or not? I’m not going to start cooking different meals for everyone, they’ll have to eat what’s put in front of them. As me mam used to say, hunger’s a good sauce.’

The kettle began to whistle, and Ada made for the kitchen to turn off the gas and pour the boiling water into the brown teapot. ‘Yeah, we’ll do that, girl,’ she shouted back. ‘Not that mine would moan no matter what I served up, but I like to please Jimmy and Danny. I think they deserve to come home to something they fancy after putting in a hard day’s work. And when the two youngest start work and are bringing a few bob in, then I’ll listen to their likes and dislikes.’

Hetty pushed her chair back and walked into the kitchen. ‘You bring the cups in, queen, I’ll carry the pot.’ She turned her head to add, ‘And don’t forget the promised biscuit.’

When they were sitting facing each other across the table, Ada said, ‘I haven’t seen much of Eliza the last few days. D’yer know if she’s all right?’

Eliza Porter was an elderly woman who lived across the street from them, and most of the near neighbours kept an eye on her. ‘She waved to me this morning when she was taking her milk in, so she’s all right.’ Then Hetty frowned. ‘Mind you, come to think of it, I haven’t see her going to the shops for a few days. Shall we give a knock on our way out, and ask if she needs any shopping?’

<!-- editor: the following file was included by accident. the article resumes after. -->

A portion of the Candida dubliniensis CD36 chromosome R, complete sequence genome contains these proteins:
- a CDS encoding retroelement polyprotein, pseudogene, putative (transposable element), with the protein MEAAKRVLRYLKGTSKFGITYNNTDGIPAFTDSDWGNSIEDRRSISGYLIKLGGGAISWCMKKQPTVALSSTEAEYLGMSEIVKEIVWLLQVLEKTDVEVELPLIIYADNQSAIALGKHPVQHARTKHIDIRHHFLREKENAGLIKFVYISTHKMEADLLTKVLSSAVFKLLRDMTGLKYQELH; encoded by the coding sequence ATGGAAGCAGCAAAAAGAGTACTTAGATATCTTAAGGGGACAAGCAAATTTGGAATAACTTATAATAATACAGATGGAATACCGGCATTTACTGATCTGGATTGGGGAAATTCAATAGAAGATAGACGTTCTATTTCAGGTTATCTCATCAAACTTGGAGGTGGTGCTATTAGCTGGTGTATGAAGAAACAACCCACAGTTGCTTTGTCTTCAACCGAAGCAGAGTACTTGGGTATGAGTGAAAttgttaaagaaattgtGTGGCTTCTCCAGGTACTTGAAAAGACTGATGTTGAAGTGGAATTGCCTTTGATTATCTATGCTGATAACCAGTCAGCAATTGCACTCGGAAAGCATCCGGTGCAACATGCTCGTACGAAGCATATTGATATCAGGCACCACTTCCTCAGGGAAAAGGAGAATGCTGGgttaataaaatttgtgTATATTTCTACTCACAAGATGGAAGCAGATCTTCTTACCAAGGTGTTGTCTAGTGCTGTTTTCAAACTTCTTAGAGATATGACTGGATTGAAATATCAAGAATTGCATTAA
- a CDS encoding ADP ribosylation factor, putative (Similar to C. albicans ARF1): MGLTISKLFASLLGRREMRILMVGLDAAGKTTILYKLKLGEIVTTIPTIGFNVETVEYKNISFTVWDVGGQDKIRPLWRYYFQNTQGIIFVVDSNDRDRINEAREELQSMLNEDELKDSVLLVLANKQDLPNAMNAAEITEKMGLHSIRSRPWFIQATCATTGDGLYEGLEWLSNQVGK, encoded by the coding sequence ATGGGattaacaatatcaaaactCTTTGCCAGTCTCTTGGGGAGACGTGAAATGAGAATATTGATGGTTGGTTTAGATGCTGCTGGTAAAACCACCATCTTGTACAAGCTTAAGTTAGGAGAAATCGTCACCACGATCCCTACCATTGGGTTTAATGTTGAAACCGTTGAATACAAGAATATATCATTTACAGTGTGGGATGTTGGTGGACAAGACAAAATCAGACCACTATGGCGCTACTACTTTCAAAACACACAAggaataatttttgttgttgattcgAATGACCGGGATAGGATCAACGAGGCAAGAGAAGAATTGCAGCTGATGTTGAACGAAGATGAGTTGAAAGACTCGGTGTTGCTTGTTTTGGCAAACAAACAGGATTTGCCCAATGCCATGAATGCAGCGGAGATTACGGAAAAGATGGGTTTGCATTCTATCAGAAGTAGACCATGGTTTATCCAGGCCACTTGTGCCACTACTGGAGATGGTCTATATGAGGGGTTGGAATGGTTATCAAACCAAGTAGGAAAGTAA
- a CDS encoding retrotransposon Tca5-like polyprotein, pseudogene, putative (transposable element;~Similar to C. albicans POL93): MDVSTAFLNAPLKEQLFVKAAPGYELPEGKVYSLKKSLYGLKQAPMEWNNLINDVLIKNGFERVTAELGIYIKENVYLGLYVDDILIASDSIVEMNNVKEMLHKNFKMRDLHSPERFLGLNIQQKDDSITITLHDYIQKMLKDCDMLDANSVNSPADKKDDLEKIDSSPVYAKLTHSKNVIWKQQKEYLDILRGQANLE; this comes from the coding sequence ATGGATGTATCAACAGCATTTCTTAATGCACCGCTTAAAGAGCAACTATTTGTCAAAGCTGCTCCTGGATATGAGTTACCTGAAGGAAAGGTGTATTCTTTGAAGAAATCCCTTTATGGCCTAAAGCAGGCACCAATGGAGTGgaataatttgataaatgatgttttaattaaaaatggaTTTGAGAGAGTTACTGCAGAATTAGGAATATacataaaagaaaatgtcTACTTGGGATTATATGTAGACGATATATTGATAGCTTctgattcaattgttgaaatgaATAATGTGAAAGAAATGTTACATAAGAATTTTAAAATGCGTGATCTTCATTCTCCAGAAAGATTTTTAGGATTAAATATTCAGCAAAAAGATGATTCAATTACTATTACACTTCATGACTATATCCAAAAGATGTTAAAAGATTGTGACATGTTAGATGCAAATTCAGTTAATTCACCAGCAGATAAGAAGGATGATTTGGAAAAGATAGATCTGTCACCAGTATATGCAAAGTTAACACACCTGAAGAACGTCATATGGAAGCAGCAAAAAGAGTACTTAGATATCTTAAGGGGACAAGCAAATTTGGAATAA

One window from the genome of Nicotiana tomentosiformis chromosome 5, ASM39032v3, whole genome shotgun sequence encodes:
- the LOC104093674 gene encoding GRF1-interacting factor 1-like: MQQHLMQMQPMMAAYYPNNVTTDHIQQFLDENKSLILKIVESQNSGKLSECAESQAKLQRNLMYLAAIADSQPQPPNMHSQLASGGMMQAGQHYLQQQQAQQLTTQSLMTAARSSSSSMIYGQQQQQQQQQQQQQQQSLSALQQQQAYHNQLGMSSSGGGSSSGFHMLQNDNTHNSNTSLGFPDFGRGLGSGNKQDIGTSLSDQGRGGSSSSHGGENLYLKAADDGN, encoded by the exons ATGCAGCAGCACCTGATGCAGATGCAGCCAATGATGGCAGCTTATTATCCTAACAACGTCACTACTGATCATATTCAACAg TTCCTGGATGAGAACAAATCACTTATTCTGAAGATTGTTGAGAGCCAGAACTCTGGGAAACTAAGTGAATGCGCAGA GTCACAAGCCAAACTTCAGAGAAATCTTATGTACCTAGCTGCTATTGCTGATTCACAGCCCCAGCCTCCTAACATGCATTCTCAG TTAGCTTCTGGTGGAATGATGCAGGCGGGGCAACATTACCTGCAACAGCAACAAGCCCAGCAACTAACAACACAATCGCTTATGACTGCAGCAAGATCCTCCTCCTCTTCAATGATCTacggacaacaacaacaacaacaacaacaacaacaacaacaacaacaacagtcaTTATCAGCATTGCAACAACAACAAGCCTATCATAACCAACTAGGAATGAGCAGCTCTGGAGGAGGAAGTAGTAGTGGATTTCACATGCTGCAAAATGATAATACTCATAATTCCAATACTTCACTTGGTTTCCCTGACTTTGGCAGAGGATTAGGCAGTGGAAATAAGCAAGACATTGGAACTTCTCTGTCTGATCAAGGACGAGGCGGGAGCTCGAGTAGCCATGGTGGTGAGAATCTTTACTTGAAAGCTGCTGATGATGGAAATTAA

Ada nodded. ‘Yeah, we’ll do that, just to make sure.’ Again she nodded her head, but this time it was towards the plate. ‘Yer may as well dunk that last ginger snap, then I can take the empty plate out. I’m not going to ask if yer want any more, ’cos our Danny would blow his top if there were no ginger snaps.’ Danny was her eighteen-year-old son, and her pride and joy. ‘Honest, he’s like a big soft kid sometimes.’

‘Oh, don’t be trying to kid me, Ada, for I know yer love the bones of him, and yer spoil him rotten. But I have to admit if he was my son I’d spoil him too. He’s a lovely lad, and it’ll be a lucky girl who gets him.’

‘She’ll have to be more than lucky to get past me,’ Ada said jokingly. ‘I’ll want to know everything about her and her family, right down to how many blankets they have on their beds.’

‘For heaven’s sake leave the lad alone and let him enjoy himself.’ Hetty tutted. ‘He’s only young once.’

‘And he’s making the most of it, girl, believe me! He’s out every night at one dance hall or another, having the time of his life. And I don’t begrudge him one minute of it. He may as well enjoy himself before he settles down. His mates tell me he’s a smashing dancer, and he’s got all the girls after him. But Danny never mentions girls to me, so I can’t see there being anyone in particular . . . not yet, anyway.’

‘He wouldn’t tell you if there was, queen, not the way you dote on him. He knows he’d get the third degree if he even mentioned a girl’s name.’

‘Ay, I’m not that bad! I’m only thirty-seven years old, young enough to remember what it was like to have a mother who wanted to know every time I took a breath. She was so strict with me, I used to have to tell her fibs, just so I could go out.’ Ada chuckled. ‘I have to confess, though, that I asked for it. I was a cheeky little beggar when I was at school, and a damn sight worse when I left. I thought the world was there for me to enjoy meself, and I led me poor mam and dad a merry dance.’ She became serious, and said, ‘I made it up to them, though, when I learned a bit of sense. I met Jimmy, we fell in love, and suddenly I realised what I’d put me parents through.’

BOOK: The Girl From Number 22